Ellis inducted into CGA Hall of Fame

By Jeff Birchfield

   Life has taken James Ellis a multitude of places. From a farm in the Siam community to the Coast Guard Academy in Connecticut, to overseas service in Vietnam, stints in Alaska and Boston to now living and working in Washington, D.C., the retired Commander has led a full life.
   With a recent announcement, Ellis will forever be associated with one more location, the Coast Guard Academy Athletic Hall of Fame.
   "I found out about it in August," Ellis said of being named to the Hall. "I was surprised. It never occurred to me that I would be considered for it."
   A star linebacker on the 1962 Elizabethton High School football team, among his key rivals is someone well-known in Washington these days, former Science Hill quarterback Steve Spurrier. Ellis joked that he was one of few people living in the nation's capital that had the honor of tackling the current Redskin coach.
   With urging from his high school coach, Ellis left Elizabethton for the Coast Guard Academy after graduation, where he played football under NFL Hall of Famer Otto Graham.
   "My coach at Elizabethton, Tom Pugh, is the reason I went to the Coast Guard Academy," recalled Ellis. "He got a letter from Otto Graham and that started me down that road.
   "Otto Graham was a fascinating guy. He was modest talking about the pros. Some days in practice, he would throw the ball and you could see his skills. He was an All-American basketball player too, just a marvelous athlete."
   While at the Coast Guard Academy, Ellis earned varsity letters in three sports for the Bears -- football, wrestling and baseball. He was a member of the undefeated 1963 football team, a co-captain of the wrestling team and the starting catcher on the baseball team.
   Athletics came naturally to Ellis, but other parts of the experience proved to be more of a hurdle.
   "I was absolutely not ready for the Coast Guard Academy," Ellis remembered. "I was completely unprepared for the military and academic side. It took the first semester to adjust. The first year was academically challenging, but I was in good shape from there on."
   By the end of his term, he had won the 1966 Navy League Award, an honor given to the first classman who excels in leadership, athletic ability and academic achievement.
   "The Coast Guard Academy is a great education for free," said Ellis. "It's listed as one of the three most difficult places to get an education and is ranked among the top 10 academic universities. It didn't cost anything but four years of service, which I thoroughly enjoyed."
   Upon graduation, he ascended through the ranks of the Coast Guard structure. Among the awesome responsibilities he was given included being Commanding Officer on both the Cape Morgan and Point Orient ships. He also served as Executive Officer of Division 12 in Vietnam and Commanding Officer of the CG Advisory Group in Vietnam.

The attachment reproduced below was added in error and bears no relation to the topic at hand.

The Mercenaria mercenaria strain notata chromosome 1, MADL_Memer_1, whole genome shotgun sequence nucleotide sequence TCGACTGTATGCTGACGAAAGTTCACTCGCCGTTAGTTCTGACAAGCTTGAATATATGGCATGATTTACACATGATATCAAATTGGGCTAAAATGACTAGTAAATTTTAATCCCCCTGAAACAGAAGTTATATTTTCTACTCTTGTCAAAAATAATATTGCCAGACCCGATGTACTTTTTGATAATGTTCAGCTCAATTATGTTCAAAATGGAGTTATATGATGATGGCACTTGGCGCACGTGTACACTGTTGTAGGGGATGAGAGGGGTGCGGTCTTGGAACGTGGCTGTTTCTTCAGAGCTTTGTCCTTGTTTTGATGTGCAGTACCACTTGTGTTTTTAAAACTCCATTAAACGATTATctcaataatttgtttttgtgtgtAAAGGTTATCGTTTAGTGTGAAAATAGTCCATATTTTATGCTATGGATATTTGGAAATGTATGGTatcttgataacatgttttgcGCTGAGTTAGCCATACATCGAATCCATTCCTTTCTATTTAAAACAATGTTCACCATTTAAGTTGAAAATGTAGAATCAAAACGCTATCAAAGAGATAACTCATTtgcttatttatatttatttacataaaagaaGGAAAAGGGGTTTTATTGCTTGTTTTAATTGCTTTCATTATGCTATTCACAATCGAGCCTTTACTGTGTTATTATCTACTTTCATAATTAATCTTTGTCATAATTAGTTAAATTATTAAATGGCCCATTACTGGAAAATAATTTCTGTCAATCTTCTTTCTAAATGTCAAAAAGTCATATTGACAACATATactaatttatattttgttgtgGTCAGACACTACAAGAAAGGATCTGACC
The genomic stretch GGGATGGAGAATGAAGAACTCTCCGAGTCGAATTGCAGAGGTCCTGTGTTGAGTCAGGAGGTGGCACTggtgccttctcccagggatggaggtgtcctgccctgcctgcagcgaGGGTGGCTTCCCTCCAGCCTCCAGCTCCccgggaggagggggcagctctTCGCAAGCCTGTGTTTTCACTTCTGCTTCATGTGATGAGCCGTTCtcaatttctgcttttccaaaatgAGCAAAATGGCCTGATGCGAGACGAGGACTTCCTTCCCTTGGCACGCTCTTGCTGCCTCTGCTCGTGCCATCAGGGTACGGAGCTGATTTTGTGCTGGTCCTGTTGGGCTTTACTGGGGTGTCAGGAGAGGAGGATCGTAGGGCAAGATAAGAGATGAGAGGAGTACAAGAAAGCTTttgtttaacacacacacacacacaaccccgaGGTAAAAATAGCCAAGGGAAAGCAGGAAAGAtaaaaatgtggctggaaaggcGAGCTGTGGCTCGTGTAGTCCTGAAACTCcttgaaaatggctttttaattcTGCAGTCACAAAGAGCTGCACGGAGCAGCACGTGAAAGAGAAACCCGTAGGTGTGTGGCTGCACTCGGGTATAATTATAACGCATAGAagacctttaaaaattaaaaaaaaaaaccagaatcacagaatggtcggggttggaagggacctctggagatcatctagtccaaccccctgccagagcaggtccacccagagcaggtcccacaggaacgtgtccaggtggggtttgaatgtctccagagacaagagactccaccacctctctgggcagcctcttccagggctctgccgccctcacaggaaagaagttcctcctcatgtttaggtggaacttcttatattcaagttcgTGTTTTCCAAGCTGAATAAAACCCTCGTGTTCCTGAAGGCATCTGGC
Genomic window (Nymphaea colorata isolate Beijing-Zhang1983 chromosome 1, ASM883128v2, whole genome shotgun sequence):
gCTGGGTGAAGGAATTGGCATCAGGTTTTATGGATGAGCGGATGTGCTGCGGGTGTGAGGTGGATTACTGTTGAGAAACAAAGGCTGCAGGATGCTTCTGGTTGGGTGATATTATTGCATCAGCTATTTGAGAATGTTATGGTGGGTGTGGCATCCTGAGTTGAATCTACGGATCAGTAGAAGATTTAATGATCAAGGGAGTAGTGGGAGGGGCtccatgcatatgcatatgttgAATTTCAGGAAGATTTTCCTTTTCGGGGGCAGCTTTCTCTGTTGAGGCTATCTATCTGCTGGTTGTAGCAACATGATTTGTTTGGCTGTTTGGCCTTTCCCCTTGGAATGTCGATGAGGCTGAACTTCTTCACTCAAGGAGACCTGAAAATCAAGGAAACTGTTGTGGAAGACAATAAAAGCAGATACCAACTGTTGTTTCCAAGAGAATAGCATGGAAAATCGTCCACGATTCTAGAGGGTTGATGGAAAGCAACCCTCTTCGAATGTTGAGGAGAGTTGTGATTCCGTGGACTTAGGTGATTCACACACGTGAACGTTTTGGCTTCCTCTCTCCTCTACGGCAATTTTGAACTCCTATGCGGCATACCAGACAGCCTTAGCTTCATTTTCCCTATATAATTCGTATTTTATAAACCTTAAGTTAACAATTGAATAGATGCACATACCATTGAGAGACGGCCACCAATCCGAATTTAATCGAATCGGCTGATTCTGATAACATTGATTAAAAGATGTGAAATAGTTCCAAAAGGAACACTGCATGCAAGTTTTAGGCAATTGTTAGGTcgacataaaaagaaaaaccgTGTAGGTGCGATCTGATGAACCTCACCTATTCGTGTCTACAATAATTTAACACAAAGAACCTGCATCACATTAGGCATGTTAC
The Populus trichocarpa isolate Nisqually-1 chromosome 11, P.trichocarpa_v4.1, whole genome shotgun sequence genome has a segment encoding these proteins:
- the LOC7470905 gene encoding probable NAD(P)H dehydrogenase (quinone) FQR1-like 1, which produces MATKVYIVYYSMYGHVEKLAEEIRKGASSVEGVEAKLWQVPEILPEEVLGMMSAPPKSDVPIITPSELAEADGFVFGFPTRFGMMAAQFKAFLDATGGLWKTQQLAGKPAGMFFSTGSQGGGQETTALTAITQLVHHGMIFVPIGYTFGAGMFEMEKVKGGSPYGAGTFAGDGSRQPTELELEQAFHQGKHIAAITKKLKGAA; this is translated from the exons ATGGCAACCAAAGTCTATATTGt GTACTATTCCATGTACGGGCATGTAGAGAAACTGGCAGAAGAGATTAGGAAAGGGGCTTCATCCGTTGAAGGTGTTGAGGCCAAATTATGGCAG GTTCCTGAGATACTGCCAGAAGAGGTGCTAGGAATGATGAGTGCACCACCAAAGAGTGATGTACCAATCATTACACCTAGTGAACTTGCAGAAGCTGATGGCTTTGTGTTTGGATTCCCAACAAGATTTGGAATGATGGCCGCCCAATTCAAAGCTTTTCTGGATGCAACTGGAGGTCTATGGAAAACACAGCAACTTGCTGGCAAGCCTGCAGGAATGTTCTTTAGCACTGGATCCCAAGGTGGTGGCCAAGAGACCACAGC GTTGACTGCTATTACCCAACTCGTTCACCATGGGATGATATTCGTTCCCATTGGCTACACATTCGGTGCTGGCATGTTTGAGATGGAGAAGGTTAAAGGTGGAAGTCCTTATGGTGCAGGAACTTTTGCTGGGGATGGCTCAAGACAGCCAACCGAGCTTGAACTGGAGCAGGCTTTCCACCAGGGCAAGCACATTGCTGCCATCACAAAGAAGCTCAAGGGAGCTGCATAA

The civilian life of Ellis has been just as interesting as the military side. He earned a Juris Doctorate at George Washington University and attended the Sloan School of Management at the prestigious Massachusetts Institute of Technology.
   In 1985, he started his own law firm. For 15 years, he was the managing partner in Ellis, Dyer and Joseph, a firm specializing in maritime law. Earlier this year, he became the senior partner in Blank Rome, LLP.
   "Coming out of my background at the Coast Guard, it was natural to move in maritime law," said Ellis. "I had spent 15 years of my life on ships at the Coast Guard. I work on interesting shipping projects. This new project I'm working on will mean traveling back and forth to Spain.
   "The challenges get bigger all the time in the maritime business, The aftermath of 9/11 has affected it so much, particularly dealing with importers and exporters. It's challenging on the business side, drawing up contracts and putting the financing together."
   Ellis takes no offense at being called a Washington insider. He works in the Watergate complex and has relationships with several important political figures. Ellis has met U.S. Presidents, from Jimmy Carter to George Bush.
   From 1980-82, Ellis worked directly with the Secretary of Transportation as a special assistant.
   "I have been around many of the senior political people in Congress and the Administrations," said Ellis. "In that way, Washington is a pretty small town. Drew Lewis, the Secretary of Transportation I worked with, was a fascinating person. I got to see up close, being his special assistant, that he knew to make things happen in Washington."
   Of current politicians he ranks among the best, the senate majority leader from here in the Volunteer State.
   "Bill Frist is one of the most interesting people serving now," said Ellis. "He is doing a great job. He's doing the right things for the right reasons. He is a genuine nice person."
   Ellis maintains ties to this area, visiting his wife Maggie Brady's relatives in Boone and friends here in Carter County two to three times a year. The father of 15 year-old Alexis, he is still listed as a member of First Presbyterian Church in Elizabethton.
   Many accomplishments he has been able to achieve in what now must be referred to as a Hall of Fame career, Ellis credits the camaraderie shared with those at EHS and a foundation set in athletic competition.
   "I went back to my high school reunion and I know the class of '62 still remains pretty close," said Ellis, who lived off Pine Hill Road during his formative years. "I remain friends with several people I played with at Elizabethton. I try to visit Johnny Mills, Dr. John Johnson and Ray Huskins when I'm in town. I owe so much to sports. Sports is a great teacher of life's lessons I've always believed."